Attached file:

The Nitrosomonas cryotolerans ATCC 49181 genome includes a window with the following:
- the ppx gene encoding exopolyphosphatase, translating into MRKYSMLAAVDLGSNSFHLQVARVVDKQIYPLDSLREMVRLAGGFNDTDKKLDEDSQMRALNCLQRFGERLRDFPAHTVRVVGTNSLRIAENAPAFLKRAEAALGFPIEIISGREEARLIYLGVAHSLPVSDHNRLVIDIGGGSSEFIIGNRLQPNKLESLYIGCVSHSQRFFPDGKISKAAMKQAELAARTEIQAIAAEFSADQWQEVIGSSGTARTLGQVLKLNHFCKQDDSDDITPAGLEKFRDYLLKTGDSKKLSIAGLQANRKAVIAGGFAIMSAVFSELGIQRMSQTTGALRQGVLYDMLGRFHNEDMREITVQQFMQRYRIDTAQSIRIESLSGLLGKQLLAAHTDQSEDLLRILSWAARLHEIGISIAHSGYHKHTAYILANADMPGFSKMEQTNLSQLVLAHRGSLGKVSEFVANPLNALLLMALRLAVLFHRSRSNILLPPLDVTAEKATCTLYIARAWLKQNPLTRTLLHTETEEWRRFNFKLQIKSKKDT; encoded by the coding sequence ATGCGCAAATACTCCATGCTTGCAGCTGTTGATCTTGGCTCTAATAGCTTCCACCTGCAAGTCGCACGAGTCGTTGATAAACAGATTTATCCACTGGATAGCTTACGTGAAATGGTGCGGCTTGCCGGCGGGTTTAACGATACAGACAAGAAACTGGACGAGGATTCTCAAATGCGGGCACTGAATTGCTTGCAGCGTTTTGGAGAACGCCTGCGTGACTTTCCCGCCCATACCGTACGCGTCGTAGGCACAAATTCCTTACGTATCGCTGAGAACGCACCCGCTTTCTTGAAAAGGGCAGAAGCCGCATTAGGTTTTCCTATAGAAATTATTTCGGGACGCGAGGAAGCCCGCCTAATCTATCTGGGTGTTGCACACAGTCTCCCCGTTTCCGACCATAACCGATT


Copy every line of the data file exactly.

The Nitrosomonas cryotolerans ATCC 49181 genome includes a window with the following:
- the ppx gene encoding exopolyphosphatase, translating into MRKYSMLAAVDLGSNSFHLQVARVVDKQIYPLDSLREMVRLAGGFNDTDKKLDEDSQMRALNCLQRFGERLRDFPAHTVRVVGTNSLRIAENAPAFLKRAEAALGFPIEIISGREEARLIYLGVAHSLPVSDHNRLVIDIGGGSSEFIIGNRLQPNKLESLYIGCVSHSQRFFPDGKISKAAMKQAELAARTEIQAIAAEFSADQWQEVIGSSGTARTLGQVLKLNHFCKQDDSDDITPAGLEKFRDYLLKTGDSKKLSIAGLQANRKAVIAGGFAIMSAVFSELGIQRMSQTTGALRQGVLYDMLGRFHNEDMREITVQQFMQRYRIDTAQSIRIESLSGLLGKQLLAAHTDQSEDLLRILSWAARLHEIGISIAHSGYHKHTAYILANADMPGFSKMEQTNLSQLVLAHRGSLGKVSEFVANPLNALLLMALRLAVLFHRSRSNILLPPLDVTAEKATCTLYIARAWLKQNPLTRTLLHTETEEWRRFNFKLQIKSKKDT; encoded by the coding sequence ATGCGCAAATACTCCATGCTTGCAGCTGTTGATCTTGGCTCTAATAGCTTCCACCTGCAAGTCGCACGAGTCGTTGATAAACAGATTTATCCACTGGATAGCTTACGTGAAATGGTGCGGCTTGCCGGCGGGTTTAACGATACAGACAAGAAACTGGACGAGGATTCTCAAATGCGGGCACTGAATTGCTTGCAGCGTTTTGGAGAACGCCTGCGTGACTTTCCCGCCCATACCGTACGCGTCGTAGGCACAAATTCCTTACGTATCGCTGAGAACGCACCCGCTTTCTTGAAAAGGGCAGAAGCCGCATTAGGTTTTCCTATAGAAATTATTTCGGGACGCGAGGAAGCCCGCCTAATCTATCTGGGTGTTGCACACAGTCTCCCCGTTTCCGACCATAACCGATT